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Homework Help: Find the general formula

  1. Apr 22, 2006 #1
    Hi I have many problems trying to find the general formula and the demonstration by induction.
    Let
    [tex] A_1 = 3[/tex]
    [tex] A_2 = 7[/tex]
    [tex] A_3 = 13[/tex]
    A_n+3 = 3A_n+2 - 3A_n+1 + A_n
    I could only find this.
    A_n+1 = A_n + 2n
     
    Last edited: Apr 22, 2006
  2. jcsd
  3. Apr 22, 2006 #2

    Hurkyl

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    What sort of class are you in?


    How did you arrive at this? It can't be right, though: it doesn't work for n=1 or n=2.

    Oh, I bet you meant [itex]A_n = A_{n-1} + 2n[/itex], or [itex]A_{n+1} = A_n + 2(n+1)[/itex]. (Incidentally, you could try proving this formula by induction, to make sure you're on the right track)


    One trick that's often useful is to not do arithmetic. If [itex]A_n = A_{n-1} + 2n[/itex], then write [itex]A_2 = 3 + 2\cdot2[/itex] instead of [itex]A_2 = 7[/itex].
     
  4. Apr 22, 2006 #3
    sorry im in my way of learning Latex.
    I mean:
    [itex]A_n = A_{n-1} + 2n[/itex]
    And the formula given in the problem is:
    [itex]A_{n+3} = 3A_{n+2} - 3A_{n+1} + A_n[/itex]
    With the three A1 A2 A3 defined.
    Ive been trying but I couldnt find the general formula.
     
    Last edited: Apr 22, 2006
  5. Apr 22, 2006 #4

    VietDao29

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    So far so good.
    Now, you can follow Hurkyl's suggestion:
    A1 = 3
    A2 = A1 + 2 . 2 = 3 + 2 . 2
    A3 = A2 + 2 . 3 = 3 + 2 . 2 + 2 . 3
    A4 = 3 + 2 . 2 + 2 . 3 + 2 . 4
    A5 = 3 + 2 . 2 + 2 . 3 + 2 . 4 + 2 . 5
    A6 = 3 + 2 . 2 + 2 . 3 + 2 . 4 + 2 . 5 + 2 . 6
    ...
    An = 3 + 2 . 2 + 2 . 3 + 2 . 4 + 2 . 5 + 2 . 6 + 2 . 7 + ... + 2 . n
    Now, do you see anything that can be factored out?
    Can you go from here? :)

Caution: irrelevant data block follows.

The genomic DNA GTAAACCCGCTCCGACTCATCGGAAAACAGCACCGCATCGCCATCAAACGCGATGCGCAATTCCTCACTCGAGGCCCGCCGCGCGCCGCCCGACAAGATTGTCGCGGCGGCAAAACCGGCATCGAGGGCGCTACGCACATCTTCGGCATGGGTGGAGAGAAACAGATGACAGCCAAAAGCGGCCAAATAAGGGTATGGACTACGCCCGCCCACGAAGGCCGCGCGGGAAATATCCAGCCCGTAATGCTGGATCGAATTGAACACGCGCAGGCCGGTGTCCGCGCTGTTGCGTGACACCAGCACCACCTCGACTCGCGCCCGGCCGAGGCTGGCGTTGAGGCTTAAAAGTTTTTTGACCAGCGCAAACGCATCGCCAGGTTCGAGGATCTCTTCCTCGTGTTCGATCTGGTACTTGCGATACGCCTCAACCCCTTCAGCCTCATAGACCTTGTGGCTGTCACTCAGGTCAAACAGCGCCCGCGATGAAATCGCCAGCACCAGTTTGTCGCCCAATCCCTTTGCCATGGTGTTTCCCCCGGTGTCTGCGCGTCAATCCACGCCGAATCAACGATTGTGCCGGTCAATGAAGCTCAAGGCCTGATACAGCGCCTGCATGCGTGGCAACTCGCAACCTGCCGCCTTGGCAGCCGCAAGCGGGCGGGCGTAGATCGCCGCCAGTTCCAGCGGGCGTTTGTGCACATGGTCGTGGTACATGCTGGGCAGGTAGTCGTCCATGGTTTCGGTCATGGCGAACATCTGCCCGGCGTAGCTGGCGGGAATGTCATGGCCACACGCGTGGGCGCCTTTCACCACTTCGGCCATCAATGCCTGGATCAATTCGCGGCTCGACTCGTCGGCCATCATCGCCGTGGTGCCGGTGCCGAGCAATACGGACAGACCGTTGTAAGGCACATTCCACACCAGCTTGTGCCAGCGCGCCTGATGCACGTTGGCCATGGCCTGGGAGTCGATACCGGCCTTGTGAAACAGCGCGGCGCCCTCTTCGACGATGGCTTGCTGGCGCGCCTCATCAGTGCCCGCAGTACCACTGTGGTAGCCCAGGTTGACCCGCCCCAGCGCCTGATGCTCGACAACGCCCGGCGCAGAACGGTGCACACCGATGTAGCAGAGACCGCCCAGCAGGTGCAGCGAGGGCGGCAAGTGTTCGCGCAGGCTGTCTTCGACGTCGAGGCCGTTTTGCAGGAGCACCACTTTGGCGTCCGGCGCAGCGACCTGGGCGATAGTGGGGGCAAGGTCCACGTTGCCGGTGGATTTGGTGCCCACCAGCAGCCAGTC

6. Apr 22, 2006 #5
    For
    [itex] A_n = 3 + \sum\limits_{i = 2}^n 2i [/itex]
    then
    [itex] A_1 = 3 [/itex]
    Is this correct?
     
    Last edited: Apr 23, 2006
  7. Apr 22, 2006 #6

    Hurkyl

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    If you can prove it by induction, it's correct. :smile:
     
  8. Apr 23, 2006 #7
    Induction:
    1)
    [itex] A_1 = 3 + \sum\limits_{i = 2}^1 2i = 3 [/itex]
    (Is this OK?)
    2) I had this result :[itex]A_{n+1} = A_n + 2(n+1)[/itex]

    With [itex] A_n = 3 + \sum\limits_{i = 2}^n 2i [/itex] =>
    [itex]A_{n+1} = 3 + \sum\limits_{i = 2}^{n+1} 2i[/itex] (the upper index of the summatory in this case is (n+1))
    => [itex] A_{n+1} = 3 + \sum\limits_{i = 2}^n 2i + 2(n+1)[/itex]
    => [itex] A_{n+1} = A_n + 2(n+1) [/itex]

    Is this correct?
     
    Last edited: Apr 23, 2006
  9. Apr 23, 2006 #8

    Hurkyl

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    Well, you've done it backwards!

    [tex] A_{n+1} = A_n + 2(n+1) [/tex]

    is the statement you know to be true, whereas

    [tex]A_{n+1} = 3 + \sum\limits_{i = 2}^{n+1} 2i[/tex]

    is the statement you were trying to prove.

    (given the assumption that [itex] A_n = 3 + \sum_{i = 2}^n 2i [/itex])



    (Actually, I'm assuming you've already given a proof of [itex] A_{n+1} = A_n + 2(n+1) [/itex] is correct given the original recurrence relation. If you have not yet done so, then you should work with the original recurrence)
     
  10. Apr 23, 2006 #9
    Yes is true.I still have to prove first [tex] A_{n+1} = A_n + 2(n+1) [/tex]
     
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